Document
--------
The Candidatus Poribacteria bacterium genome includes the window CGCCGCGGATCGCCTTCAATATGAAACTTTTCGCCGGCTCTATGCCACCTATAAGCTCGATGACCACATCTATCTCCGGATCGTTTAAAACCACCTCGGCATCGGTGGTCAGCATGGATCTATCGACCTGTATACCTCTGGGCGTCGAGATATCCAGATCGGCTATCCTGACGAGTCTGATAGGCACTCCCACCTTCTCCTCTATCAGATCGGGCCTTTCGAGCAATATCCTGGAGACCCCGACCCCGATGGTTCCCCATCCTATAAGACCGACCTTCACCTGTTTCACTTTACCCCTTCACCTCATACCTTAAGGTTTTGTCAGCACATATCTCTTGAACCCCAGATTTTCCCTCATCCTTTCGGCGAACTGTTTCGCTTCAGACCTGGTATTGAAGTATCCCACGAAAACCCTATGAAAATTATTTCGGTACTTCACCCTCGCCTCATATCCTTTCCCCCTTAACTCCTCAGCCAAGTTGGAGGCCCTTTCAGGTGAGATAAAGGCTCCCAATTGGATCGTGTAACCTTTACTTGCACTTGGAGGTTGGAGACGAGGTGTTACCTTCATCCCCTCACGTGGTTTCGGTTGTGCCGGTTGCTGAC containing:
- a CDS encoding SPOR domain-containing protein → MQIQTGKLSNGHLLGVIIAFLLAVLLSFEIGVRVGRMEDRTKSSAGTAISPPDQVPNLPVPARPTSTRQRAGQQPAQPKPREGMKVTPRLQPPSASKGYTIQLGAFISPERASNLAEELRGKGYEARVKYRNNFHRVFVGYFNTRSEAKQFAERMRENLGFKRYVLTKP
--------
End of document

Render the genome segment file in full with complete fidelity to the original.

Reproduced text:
The Candidatus Poribacteria bacterium genome includes the window CGCCGCGGATCGCCTTCAATATGAAACTTTTCGCCGGCTCTATGCCACCTATAAGCTCGATGACCACATCTATCTCCGGATCGTTTAAAACCACCTCGGCATCGGTGGTCAGCATGGATCTATCGACCTGTATACCTCTGGGCGTCGAGATATCCAGATCGGCTATCCTGACGAGTCTGATAGGCACTCCCACCTTCTCCTCTATCAGATCGGGCCTTTCGAGCAATATCCTGGAGACCCCGACCCCGATGGTTCCCCATCCTATAAGACCGACCTTCACCTGTTTCACTTTACCCCTTCACCTCATACCTTAAGGTTTTGTCAGCACATATCTCTTGAACCCCAGATTTTCCCTCATCCTTTCGGCGAACTGTTTCGCTTCAGACCTGGTATTGAAGTATCCCACGAAAACCCTATGAAAATTATTTCGGTACTTCACCCTCGCCTCATATCCTTTCCCCCTTAACTCCTCAGCCAAGTTGGAGGCCCTTTCAGGTGAGATAAAGGCTCCCAATTGGATCGTGTAACCTTTACTTGCACTTGGAGGTTGGAGACGAGGTGTTACCTTCATCCCCTCACGTGGTTTCGGTTGTGCCGGTTGCTGAC containing:
- a CDS encoding SPOR domain-containing protein → MQIQTGKLSNGHLLGVIIAFLLAVLLSFEIGVRVGRMEDRTKSSAGTAISPPDQVPNLPVPARPTSTRQRAGQQPAQPKPREGMKVTPRLQPPSASKGYTIQLGAFISPERASNLAEELRGKGYEARVKYRNNFHRVFVGYFNTRSEAKQFAERMRENLGFKRYVLTKP